Chief of Staff & Executive Assistant

Serving as logistics champions for the Executive Branch, the Chief of Staff and Executive Assistant serve to coordinate meetings, link students and student groups with university resources, and facilitate the many ongoing projects of the Executive Directors.

Chief of Staff Colin Beamer

sgchiefofstaff@ncsu.edu  |  +1-336-239-8407  |  Calendar  |  Meet with Colin

Hi, Wolfpack family! I am Colin Beamer, a senior majoring in Political Science-International Politics, with a minor in Italian Studies. I am honored to serve as the Chief of Staff for the Executive Branch of Student Government, and thrilled to be a part of such an influential body, with the goals of making institutional change for the betterment of your college experience.

What does the Chief of Staff do?

The role of Chief of Staff varies from administration to administration, but consistently, the Chief of Staff serves as the chief student-advisor to the Student Body President and Student Body Vice President, as well as the internal manager of the Executive Branch. As a part of my personal fulfilment of this role, I serve as a logistics champion for all departments under the Executive Branch with the hope of being a resource and advocate to empower our student-leaders to constantly improve.

Greatness is not an achievement. It is, rather, a state of maintenance.

More about Colin

Colin is from Lexington, North Carolina in the heart of the Piedmont-Triad region of Central North Carolina (and home of the best barbecue in North Carolina, too). Colin has been a part of Student Government for nearly four years, first serving as a member of the Traditions Commission (now Traditions Department), then going on to be the Associate Director, and finally as Co-Director. In January of 2016, Colin joined Paul Nolan and Brayndon Stafford as campaign manager for their run for Student Body President and Student Body Vice President. After graduating from NC State this May, he hopes to travel abroad to Italy to teach English or work for the United States’ Embassy in Rome.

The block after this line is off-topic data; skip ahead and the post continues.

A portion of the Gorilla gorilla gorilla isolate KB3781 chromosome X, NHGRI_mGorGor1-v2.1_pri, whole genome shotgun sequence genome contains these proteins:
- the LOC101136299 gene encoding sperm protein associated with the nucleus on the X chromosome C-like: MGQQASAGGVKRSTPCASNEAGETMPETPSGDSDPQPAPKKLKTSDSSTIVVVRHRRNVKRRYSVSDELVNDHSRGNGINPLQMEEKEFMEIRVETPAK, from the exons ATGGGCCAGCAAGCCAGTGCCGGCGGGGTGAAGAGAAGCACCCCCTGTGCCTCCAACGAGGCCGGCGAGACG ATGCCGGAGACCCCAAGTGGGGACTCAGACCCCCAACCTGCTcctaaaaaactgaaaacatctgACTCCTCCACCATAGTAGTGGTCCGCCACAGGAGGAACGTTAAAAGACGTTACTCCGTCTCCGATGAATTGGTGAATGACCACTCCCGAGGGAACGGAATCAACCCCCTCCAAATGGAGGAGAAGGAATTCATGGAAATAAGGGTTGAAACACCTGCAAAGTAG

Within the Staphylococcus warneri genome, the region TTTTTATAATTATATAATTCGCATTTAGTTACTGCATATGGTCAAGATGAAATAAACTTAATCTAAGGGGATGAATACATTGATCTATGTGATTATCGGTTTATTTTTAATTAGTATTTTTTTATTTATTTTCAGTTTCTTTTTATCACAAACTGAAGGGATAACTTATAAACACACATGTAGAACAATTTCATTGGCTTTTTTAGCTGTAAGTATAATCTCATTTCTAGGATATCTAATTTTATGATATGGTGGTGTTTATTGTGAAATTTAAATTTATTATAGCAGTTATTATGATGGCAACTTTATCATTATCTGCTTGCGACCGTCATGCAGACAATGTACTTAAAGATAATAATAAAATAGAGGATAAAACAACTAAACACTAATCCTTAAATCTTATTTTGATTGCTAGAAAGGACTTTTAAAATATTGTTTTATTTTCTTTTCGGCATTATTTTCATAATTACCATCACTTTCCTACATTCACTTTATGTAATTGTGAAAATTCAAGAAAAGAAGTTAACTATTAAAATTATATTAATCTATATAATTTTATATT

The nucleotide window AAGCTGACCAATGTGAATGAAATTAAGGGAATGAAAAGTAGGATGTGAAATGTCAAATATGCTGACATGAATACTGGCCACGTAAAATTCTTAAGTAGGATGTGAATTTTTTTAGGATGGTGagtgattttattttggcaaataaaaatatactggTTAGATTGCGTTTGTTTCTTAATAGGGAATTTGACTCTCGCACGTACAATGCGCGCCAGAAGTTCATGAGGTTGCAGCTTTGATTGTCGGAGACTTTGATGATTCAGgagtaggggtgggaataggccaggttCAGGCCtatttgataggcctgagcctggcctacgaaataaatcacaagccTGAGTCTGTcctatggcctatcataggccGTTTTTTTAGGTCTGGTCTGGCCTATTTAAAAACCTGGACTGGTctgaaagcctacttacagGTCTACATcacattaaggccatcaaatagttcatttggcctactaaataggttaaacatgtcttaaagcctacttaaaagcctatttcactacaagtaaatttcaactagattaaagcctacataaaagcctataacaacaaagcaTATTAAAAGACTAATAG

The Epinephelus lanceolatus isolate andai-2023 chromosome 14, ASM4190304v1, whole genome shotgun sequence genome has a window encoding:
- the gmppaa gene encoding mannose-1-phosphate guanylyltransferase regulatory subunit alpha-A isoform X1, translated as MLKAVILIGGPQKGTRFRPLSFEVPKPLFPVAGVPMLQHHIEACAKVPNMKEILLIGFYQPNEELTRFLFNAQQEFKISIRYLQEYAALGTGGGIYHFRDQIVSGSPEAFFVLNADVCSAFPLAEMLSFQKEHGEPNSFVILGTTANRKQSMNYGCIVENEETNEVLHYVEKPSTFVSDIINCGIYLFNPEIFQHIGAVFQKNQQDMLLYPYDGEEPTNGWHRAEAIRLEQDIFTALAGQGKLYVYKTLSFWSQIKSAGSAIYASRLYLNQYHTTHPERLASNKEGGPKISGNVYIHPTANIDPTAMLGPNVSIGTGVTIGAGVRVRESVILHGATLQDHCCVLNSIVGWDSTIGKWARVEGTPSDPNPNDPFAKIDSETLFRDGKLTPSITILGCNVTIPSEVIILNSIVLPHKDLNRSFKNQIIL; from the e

Executive Assistant Meredith Biechele

sgexecassist@ncsu.edu  |  +1-607-221-9979  |  Calendar

What does the Executive Assistant do?

Part of establishing a great leadership team is having a right-hand person to make things happen. Meredith has always been that person and continues to serve the student body in more ways than one. The position of Executive Assistant is one filled to the preference of an administration and the person who fills it. Traditionally, this role has been to assist with the logistics, the planning and execution of meetings, taking minutes and documenting, and assisting the Student Body President and Student Body Vice President on a number of administrative tasks.

However, Meredith has gone above and beyond the call of duty. In her short term so far, she has been an integral part of planning initiatives, running meetings, acting as an adviser and coach, participating in events with Student Government and other organizations, and she continues to be a voice for the executive branch in all of her many activities throughout campus.

More about Meredith

Meredith is incredibly excited and honored to be joining the Executive department! She has previously served as a Student Senator for the College of Engineering and will be on the Student Centers Board of Directors this year. She is very active in the University Honors Program where she works as an Honors Fellow and sits on the UHP Advisory Board. As a Junior in Mechanical Engineering, Meredith is typically found in the Student Government Suite crying over her calculator and wiping her tears away with engineering paper. She is incredibly passionate about gender equality, 3D printers, performing arts, and corgis! Her goals for the upcoming school year are to create a Student Government branch consistently open to all students, moderate SG Town Halls, and create meaningful programs that will serve the entirety of the student body.

“If I seem too passionate, it’s because I care. If I come on strong, it’s because I feel strongly. And if I push too hard, it’s because things aren’t moving fast enough.” -Leslie Knope